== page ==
Last year the CTS-V was reintroduced as a much more aggressively styled and more powerful vehicle, picking up the refinements inside and out that the CTS gained for ‘08.
Most—but not all—reviewers appreciate the bold styling of the CTS-V, which isn’t as smooth or rakish as rival sedans in this class. "Cadillac's faceted-design language has really come into its own in the second-generation CTS," says Automobile Magazine, opining that Cadillac "doesn't screw it up with a lot of gratuitous, 'sporty' add-ons." There are some visual distinctions, though, and Autoblog points out that the Cadillac CTS-V "stands out in a crowd more than either its lesser siblings or its predecessor," thanks to the fact that "the big mesh grille now has twice the open area of the previous V." Motor Trend reviewers also mention the "satin-finish mesh grille, deeper front and rear fascias, and ominously bulged hood."
Taking a closer look, there are plenty of details to appreciate, including jewel-like headlamps, meshlike upper and lower grilles, a well-sculpted front fascia, and integrated fog lamps in front; in back Cadillac’s vertical tail lamps flank the corners and the trunklid crease is lined with a spoilerlike strip of LEDs. V-Series badging and chrome side vents also help distinguish the V, and flashy 19-inch wheels, polished or painted, have V-shaped spoke segments and showcase the heavy-duty Brembo brake hardware. One of the more innovative styling touches, according to Automobile Magazine, "is the rear CHMSL (center high-mounted stop light), which is reshaped to add downforce at high speeds, eliminating the need for a rear spoiler."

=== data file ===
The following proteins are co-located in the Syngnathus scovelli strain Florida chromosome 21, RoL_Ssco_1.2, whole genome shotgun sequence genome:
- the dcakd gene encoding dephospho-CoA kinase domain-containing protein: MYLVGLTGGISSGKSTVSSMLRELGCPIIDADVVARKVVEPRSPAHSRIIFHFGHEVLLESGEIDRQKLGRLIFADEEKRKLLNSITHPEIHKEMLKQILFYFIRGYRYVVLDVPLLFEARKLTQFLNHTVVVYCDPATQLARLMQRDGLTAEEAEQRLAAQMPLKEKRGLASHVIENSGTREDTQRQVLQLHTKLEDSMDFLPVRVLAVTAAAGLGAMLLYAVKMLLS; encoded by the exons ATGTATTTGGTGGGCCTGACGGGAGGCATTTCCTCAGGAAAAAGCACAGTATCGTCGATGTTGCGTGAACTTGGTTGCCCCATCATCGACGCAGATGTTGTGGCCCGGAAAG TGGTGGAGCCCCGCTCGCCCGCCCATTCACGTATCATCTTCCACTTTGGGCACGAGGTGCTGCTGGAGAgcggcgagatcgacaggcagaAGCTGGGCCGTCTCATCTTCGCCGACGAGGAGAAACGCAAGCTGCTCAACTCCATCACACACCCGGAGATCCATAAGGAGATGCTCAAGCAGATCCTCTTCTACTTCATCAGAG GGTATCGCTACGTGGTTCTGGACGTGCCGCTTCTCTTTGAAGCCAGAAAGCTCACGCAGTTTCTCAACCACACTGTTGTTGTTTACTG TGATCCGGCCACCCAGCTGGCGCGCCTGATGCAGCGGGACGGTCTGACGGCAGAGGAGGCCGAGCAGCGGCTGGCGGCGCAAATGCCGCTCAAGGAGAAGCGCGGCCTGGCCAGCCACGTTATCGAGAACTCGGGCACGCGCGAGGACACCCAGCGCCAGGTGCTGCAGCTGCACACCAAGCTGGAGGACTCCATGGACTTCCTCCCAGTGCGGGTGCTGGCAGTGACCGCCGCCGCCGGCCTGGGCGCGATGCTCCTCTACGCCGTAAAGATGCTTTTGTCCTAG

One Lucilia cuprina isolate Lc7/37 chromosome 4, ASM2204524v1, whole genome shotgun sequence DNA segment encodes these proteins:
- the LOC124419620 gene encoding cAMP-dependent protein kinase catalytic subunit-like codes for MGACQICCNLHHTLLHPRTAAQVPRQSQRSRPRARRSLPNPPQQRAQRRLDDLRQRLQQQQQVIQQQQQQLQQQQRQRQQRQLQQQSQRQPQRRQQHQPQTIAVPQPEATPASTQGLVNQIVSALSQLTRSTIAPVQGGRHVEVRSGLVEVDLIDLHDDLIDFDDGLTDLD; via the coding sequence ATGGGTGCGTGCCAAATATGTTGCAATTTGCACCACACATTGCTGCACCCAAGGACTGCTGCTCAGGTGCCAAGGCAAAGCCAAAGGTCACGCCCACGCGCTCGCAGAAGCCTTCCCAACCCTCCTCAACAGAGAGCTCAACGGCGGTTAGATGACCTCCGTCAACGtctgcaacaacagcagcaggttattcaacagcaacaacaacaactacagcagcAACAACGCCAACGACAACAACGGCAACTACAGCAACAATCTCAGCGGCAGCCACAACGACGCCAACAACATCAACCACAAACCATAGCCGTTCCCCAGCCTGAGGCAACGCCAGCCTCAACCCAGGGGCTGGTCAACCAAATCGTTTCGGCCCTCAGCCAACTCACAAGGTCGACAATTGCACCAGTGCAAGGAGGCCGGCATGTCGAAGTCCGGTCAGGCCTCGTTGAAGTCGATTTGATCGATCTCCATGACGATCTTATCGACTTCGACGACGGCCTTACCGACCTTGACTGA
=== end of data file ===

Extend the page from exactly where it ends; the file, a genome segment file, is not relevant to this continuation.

Overall, the exterior is different and probably won’t appeal to everyone, but inside, the 2010 Cadillac CTS-V follows smoother yet still very fashionable design. Trim alongside the doors extends across the instrument panel from both sides and slopes downward into a V-shaped center console that contains audio and climate controls and additional vents, LED accent lighting is piped in, and an available navigation display retracts neatly into the dash when not in use. Jalopnik asks, "Know how awkward most current BMW interiors are and how cheap most current Mercedes feel? The CTS-V is better. Seriously." Compared to the standard CTS, "the gauges on the CTS-V are noticeably different," featuring "red tracers [that] follow the sweeping needles and add a technical sophistication," Road & Track points out. Automobile Magazine says that the "cabin manages to look both purposeful and classy," thanks to an interior "set off by the varying textures of its materials." ConsumerGuide is one of the few voices criticizing the interior, contending it "puts form over function when it comes to the use of major controls," since "the v-shape center console stack puts most buttons into a smallish area of the dashboard."